Why Use Dual Scale Performance Appraisals

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Why Use Dual Scale Performance Appraisals

The Dual Scale performance appraisal is rarely used but offers a significant improvement to single scale employee evaluation.

Single-Scale performance appraisals can lead to misinterpretation of feedback to employees.  They offer a look at one “gap.” For example, let’s say a rater gives an employee a “3” on a 1 to 5 scale where “1” equals consistently missed expectations and “5” equals consistently exceeds expectations.  In most cases a “3” on single scale suggests average performance. At best it suggests meeting expectations. A “gap” between meets and exceeds expectation is only implied.

The single scale assessment lacks the rater’s expectations of performance and misses an important context for the ratings of current behavior. Without knowing the rater’s expectations and priorities, it is not enough information to help the employee create meaningful action plans.

Let’s look at a specific example: Set high standards for her/his own work performance. On a single scale, a rating of 3 suggests the employee is just average and meeting expectations. The assumption based on this rating would be that the employee needs to improve his performance.

The Dual Scale performance appraisal however provides another dimension. For example what happens if the rater feels that a 3 or lower is adequate for this particular competency or behavior. If the rater gives a rating of 3 for performance but also gives a 3 for expected performance, a gap of zero is reported. In essence, the rater is satisfied with the subject’s performance although there might be some room for performance.

With a single-scale survey, the subject doesn’t have enough information to prioritize an action and in many cases, attempts to fix everything or focus on the lowest ratings.

Compare those results with the following behavior: Demonstrates a consistent commitment to quality.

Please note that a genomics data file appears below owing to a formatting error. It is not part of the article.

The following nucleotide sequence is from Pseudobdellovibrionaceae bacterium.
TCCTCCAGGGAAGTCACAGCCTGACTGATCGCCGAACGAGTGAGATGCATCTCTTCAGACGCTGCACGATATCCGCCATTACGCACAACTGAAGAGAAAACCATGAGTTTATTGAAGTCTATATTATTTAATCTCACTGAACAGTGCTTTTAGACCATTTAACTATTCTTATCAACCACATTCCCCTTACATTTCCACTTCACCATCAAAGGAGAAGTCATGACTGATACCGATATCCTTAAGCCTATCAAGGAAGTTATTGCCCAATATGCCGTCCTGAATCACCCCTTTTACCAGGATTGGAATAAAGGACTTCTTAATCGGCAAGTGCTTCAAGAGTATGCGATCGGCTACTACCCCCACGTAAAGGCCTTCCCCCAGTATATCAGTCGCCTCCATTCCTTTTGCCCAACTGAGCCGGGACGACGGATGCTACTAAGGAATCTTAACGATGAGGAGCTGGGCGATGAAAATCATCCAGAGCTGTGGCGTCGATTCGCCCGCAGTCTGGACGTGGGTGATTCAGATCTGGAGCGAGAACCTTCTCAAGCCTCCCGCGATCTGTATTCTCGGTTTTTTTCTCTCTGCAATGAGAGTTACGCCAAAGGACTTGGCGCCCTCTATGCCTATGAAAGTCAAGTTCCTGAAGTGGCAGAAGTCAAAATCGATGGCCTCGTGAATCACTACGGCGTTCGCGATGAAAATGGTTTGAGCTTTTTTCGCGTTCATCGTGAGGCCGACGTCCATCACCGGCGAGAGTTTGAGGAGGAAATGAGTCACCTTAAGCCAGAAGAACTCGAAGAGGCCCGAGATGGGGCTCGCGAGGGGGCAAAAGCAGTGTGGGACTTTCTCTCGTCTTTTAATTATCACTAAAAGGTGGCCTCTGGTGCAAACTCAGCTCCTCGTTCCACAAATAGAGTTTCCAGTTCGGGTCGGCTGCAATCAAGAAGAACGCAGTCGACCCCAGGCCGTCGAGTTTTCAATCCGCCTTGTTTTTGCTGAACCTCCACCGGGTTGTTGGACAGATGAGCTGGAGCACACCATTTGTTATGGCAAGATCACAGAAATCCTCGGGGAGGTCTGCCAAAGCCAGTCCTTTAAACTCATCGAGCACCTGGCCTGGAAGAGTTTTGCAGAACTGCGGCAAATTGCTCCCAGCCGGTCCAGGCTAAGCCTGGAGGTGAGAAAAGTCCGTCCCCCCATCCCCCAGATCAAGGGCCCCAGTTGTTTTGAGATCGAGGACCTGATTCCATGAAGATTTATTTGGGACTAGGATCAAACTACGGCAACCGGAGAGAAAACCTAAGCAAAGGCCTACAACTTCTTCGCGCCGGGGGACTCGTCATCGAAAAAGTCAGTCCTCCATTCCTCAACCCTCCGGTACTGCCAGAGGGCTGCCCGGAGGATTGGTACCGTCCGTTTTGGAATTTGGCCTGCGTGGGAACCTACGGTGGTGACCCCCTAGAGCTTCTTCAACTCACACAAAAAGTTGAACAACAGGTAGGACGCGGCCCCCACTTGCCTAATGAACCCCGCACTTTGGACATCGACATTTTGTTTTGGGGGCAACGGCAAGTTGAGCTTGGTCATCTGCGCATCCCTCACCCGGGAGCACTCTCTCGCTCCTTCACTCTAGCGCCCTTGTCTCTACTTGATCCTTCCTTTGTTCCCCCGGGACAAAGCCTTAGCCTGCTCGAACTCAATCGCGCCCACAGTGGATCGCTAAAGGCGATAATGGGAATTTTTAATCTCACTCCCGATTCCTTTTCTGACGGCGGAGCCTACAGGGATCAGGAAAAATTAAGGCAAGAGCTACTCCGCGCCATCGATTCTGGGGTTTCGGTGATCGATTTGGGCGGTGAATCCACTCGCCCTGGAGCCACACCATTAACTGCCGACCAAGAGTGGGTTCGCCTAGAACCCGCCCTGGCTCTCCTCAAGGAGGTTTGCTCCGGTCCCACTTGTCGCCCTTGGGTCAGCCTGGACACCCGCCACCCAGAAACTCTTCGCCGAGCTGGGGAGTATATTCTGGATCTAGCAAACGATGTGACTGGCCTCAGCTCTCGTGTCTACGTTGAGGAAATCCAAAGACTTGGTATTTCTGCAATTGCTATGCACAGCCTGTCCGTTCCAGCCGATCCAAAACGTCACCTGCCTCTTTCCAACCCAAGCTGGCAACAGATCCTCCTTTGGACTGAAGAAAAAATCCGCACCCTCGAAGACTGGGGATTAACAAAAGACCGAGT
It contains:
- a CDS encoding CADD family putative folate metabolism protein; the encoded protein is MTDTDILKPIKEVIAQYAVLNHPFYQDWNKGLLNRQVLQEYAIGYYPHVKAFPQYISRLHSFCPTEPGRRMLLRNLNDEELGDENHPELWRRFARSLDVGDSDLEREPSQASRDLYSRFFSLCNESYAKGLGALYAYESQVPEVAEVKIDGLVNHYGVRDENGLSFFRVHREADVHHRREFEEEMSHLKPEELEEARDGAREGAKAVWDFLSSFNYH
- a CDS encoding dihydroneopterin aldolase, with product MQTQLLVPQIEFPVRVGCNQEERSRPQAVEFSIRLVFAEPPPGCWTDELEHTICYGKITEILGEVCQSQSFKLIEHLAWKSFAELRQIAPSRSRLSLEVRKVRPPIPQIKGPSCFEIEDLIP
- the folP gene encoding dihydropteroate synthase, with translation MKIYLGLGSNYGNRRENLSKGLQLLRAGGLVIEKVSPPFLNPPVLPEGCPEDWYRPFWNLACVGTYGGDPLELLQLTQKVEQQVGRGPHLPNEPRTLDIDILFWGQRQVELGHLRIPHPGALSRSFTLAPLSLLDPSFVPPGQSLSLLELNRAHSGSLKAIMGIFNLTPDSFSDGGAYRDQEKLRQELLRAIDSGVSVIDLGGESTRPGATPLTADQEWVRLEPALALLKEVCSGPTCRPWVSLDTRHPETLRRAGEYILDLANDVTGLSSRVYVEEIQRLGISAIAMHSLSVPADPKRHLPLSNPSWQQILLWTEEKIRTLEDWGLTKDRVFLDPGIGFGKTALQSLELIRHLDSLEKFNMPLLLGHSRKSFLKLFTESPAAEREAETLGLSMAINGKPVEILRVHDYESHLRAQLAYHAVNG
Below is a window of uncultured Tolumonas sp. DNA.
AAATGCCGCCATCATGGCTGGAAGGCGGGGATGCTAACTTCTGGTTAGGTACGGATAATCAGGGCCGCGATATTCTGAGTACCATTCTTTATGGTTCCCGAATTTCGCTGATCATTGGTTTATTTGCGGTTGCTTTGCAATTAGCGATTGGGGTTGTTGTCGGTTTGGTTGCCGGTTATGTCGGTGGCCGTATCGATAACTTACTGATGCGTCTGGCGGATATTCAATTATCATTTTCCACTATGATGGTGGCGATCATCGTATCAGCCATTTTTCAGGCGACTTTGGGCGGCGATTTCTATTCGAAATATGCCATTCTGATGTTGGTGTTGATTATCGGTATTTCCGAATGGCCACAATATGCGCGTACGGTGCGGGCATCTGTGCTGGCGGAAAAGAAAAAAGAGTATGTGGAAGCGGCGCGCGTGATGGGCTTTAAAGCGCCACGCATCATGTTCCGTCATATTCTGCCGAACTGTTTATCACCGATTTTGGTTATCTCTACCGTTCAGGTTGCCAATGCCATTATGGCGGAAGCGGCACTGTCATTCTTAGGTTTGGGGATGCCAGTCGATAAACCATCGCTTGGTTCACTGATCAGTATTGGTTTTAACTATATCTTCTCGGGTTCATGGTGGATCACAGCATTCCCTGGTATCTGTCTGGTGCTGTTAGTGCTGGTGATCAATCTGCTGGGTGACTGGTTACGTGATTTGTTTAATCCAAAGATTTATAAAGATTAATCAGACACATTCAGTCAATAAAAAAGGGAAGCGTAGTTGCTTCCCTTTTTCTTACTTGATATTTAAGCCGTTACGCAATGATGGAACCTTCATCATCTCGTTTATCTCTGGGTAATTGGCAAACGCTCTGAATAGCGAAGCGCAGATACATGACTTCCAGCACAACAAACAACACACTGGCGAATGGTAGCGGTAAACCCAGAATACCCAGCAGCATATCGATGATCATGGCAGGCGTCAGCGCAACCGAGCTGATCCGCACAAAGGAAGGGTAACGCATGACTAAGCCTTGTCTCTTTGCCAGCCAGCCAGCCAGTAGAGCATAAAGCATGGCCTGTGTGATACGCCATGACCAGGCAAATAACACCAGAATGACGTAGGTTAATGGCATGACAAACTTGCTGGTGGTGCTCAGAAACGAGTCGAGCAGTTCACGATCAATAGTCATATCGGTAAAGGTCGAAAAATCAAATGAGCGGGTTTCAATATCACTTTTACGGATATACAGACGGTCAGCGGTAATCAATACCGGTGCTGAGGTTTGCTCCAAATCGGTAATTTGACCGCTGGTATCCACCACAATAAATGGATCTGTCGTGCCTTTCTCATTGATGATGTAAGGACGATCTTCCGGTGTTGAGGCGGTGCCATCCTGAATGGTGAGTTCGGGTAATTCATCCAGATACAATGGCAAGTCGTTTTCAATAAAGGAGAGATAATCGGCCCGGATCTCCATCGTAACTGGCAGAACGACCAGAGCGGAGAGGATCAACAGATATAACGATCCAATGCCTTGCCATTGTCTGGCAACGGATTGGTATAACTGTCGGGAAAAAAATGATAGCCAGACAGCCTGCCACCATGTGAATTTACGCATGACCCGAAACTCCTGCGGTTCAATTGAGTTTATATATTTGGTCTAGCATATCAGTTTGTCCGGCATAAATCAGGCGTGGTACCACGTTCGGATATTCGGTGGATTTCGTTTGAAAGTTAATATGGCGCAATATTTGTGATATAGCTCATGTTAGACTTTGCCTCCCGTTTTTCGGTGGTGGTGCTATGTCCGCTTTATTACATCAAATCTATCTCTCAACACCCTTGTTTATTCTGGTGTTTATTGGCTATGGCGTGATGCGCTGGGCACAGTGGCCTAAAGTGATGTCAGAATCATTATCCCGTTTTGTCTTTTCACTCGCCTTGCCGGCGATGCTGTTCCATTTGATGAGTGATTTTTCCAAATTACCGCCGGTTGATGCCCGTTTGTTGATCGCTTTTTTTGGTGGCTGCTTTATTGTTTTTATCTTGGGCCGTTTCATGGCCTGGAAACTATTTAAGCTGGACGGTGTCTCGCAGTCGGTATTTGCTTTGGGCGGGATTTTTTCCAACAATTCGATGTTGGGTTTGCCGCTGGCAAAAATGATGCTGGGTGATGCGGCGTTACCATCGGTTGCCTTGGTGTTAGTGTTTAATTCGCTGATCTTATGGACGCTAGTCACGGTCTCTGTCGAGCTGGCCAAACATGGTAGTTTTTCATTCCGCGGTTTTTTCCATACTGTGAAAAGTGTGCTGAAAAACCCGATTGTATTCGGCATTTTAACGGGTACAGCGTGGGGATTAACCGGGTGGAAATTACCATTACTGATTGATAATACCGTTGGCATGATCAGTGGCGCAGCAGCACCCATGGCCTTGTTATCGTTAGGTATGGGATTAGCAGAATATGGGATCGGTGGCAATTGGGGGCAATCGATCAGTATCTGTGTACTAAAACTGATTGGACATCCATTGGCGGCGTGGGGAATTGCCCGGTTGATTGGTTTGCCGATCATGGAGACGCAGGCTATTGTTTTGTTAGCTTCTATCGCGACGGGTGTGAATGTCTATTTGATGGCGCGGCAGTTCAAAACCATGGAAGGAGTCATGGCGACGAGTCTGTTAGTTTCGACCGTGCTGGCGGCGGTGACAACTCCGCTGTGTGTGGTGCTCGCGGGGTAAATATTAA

If the rater gives a rating of 3 for performance but a 5 for expected performance, the signal is loud and clear.  The employee’s performance is merely average but the rater feels it must be better.

With a Dual Scale survey, raters help subjects focus on the behaviors and competencies that are most important. In the examples above, it would be much more important for the employee to improve his quality than set higher standards. This helps discussions move from defensiveness in action planning to focused improvement plans. The message that “managers or other raters want more (or less) of a practice” is easier for a person to understand, to accept and to respond.

More about Gap Size

Gap Size is the numeric difference between how often a behavior occurs and how often the behavior is expected or needed. It is the difference between what the person believes is occurring now and what is needed or expected.

In Perception 360, Gap Size is the numeric difference between “how often a behavior occurs” (Question 1) and”how often the behavior is expected or needed” (Question 2).

The smaller the Average Gap Size, the greater your effectiveness. The larger the Average Gap Size, the greater the desire for change.  Below is a sample guide to evaluate Gap Size:

Gap of 0 = Exceptional Performance

Gap of 1 = Acceptable Performance

Gap of 2, 3, or 4 = Strong Desire for Change

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